The (De-)Construction of Englishness and the Invention of National History in Julian Barnes' England, England (1998)


Term Paper, 2004

11 Pages, Grade: 1


Excerpt

Page 3


1. Introduction

Numerous contemporary British novels display an almost obsessive concern with the notion of Englishness. Hence, they focus on the myths, traditions and attitudes that are regarded as typically English. This is a subject which is also of central interest to recent literary criticism and cultural history at large. Among the many novels that deal with a literary exploration of England’s past, its cultural memory, and its national identity are such well-known works as John Fowles’ Daniel Martin (1977), Jonathan Raban’s travelogue Coasting (1986), Andrew Sinclair’s “Albion triptych”, including his novels Gog (1967), Magog (1972) and King Ludd (1988), Adam Thorpe’s Ulverton (1992), Peter Ackroyd’s English Music (1992) and Antonia S. Byatt’s and Graham Swift’s novels. These works can be regarded as a kind of echo-chamber of England’s cultural history, for they display “deliberate Englishness”. 1

With its interest in Englishness, the nature of historical truth, and the blurring of boundaries between the authentic and the imitation, Julian Barnes’ novel England, England (1998), which was short-listed for the Booker prize in 1998, shares important concerns with many contemporary British novels. Like a host of other novels published after the 1960s, England, England focuses on the question of how much we can ever know about the past. Hence, this novel shows all the features characteristic of postmodernist historiographic metafiction. That is to say, like other historiographic metafictions, England, England is “both intensely selfreflexive and yet paradoxically also lay[s] claim to historical events and personages”. 2 What is more, Barnes’ novel also reflects the feature which has been the major focus of attention in most of the critical work on postmodernism, i.e. a self-conscious assessment of the status and function of narrative in literature, history, and theory: “its theoretical self-awareness of history and fiction as human constructs (historiographic metafiction) is made the grounds for its rethinking and reworking of the forms and contents of the past”. 3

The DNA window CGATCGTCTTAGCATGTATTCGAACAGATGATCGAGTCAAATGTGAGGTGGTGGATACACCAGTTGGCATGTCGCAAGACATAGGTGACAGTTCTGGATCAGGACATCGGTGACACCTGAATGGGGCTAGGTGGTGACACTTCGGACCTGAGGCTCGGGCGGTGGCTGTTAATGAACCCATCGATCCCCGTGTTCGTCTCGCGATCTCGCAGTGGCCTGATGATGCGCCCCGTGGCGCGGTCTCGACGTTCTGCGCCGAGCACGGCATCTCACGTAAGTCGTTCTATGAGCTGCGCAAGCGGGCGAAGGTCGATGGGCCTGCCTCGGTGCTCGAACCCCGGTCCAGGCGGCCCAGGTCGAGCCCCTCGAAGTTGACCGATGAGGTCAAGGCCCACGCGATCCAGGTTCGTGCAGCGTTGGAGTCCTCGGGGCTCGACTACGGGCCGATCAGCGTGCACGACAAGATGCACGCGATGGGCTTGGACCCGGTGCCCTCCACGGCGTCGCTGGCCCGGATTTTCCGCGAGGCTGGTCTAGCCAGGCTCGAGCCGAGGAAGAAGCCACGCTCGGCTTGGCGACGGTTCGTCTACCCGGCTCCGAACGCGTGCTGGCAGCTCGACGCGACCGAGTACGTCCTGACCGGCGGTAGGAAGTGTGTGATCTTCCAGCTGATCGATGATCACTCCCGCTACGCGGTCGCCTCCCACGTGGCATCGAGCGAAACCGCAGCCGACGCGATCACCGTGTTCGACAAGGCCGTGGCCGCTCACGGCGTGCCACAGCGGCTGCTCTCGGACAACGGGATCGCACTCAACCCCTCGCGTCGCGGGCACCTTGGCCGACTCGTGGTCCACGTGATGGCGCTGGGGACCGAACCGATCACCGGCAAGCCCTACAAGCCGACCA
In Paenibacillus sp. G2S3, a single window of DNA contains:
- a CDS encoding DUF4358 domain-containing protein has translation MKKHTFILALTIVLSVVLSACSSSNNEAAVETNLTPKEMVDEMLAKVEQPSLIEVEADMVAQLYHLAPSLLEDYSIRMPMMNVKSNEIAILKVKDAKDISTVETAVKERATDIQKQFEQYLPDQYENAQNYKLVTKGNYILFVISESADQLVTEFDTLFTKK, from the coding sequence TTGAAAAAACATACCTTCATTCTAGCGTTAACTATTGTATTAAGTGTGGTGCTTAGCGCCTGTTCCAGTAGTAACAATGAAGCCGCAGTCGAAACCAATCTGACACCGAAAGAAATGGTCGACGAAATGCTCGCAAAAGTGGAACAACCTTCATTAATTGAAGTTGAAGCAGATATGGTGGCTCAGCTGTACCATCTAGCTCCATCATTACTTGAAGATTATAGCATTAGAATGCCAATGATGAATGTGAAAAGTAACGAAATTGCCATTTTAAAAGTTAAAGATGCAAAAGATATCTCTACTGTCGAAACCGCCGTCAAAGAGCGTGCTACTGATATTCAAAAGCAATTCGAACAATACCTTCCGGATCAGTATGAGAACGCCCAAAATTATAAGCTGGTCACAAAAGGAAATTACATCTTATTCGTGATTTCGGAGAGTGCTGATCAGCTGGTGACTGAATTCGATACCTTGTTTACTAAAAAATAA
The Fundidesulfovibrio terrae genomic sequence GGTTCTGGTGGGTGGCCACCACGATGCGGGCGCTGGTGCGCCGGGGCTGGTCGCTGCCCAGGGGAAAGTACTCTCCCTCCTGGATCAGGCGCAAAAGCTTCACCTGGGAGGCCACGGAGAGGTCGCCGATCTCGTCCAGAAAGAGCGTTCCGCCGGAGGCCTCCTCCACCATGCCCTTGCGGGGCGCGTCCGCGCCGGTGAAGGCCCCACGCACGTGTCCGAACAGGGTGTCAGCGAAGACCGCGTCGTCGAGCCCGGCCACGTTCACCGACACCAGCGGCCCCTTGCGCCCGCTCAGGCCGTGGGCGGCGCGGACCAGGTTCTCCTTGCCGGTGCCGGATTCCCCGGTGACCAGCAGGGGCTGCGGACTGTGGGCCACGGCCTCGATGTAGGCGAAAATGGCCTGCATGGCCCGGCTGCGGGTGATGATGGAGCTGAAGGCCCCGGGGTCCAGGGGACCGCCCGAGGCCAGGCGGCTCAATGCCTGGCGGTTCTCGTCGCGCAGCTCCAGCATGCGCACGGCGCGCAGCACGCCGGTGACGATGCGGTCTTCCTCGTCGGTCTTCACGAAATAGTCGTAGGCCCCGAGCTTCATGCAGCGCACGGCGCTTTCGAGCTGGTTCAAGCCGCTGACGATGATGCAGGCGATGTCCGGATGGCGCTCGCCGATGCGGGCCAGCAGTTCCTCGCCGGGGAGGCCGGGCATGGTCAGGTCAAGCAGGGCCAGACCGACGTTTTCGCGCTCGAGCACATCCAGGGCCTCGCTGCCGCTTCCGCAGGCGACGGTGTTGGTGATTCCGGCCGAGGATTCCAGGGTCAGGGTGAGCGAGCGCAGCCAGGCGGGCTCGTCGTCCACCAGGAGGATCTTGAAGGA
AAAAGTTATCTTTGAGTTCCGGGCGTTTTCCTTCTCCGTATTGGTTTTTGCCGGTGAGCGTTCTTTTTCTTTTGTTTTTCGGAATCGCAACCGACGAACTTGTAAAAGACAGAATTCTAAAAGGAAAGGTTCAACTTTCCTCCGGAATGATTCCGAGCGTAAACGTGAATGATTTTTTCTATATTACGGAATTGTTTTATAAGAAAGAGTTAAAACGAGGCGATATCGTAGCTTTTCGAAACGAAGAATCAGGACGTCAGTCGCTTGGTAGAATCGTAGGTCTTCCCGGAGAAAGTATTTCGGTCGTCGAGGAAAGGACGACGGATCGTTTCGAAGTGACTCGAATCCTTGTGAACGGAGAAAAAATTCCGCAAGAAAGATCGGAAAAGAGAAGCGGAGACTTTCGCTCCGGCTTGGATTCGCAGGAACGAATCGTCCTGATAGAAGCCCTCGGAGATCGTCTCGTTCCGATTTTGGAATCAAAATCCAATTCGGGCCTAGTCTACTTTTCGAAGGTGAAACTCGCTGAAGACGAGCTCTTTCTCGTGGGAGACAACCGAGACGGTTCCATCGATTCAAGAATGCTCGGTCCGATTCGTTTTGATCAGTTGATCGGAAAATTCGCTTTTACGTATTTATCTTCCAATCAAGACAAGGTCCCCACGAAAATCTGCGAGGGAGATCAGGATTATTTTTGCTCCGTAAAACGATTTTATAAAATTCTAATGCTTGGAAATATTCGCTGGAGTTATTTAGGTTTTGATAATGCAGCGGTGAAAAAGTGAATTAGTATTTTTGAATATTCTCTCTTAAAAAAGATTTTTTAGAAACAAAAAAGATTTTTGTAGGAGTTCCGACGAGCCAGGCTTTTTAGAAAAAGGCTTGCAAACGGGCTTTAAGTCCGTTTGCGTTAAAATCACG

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Excerpt out of 11 pages

Details

Title
The (De-)Construction of Englishness and the Invention of National History in Julian Barnes' England, England (1998)
College
University of Hamburg
Grade
1
Author
Year
2004
Pages
11
Catalog Number
V186201
ISBN (eBook)
9783869438559
ISBN (Book)
9783656992837
File size
625 KB
Language
English
Tags
construction, englishness, invention, national, history, julian, barnes, england
Quote paper
Sirinya Pakditawan (Author), 2004, The (De-)Construction of Englishness and the Invention of National History in Julian Barnes' England, England (1998), Munich, GRIN Verlag, https://www.grin.com/document/186201

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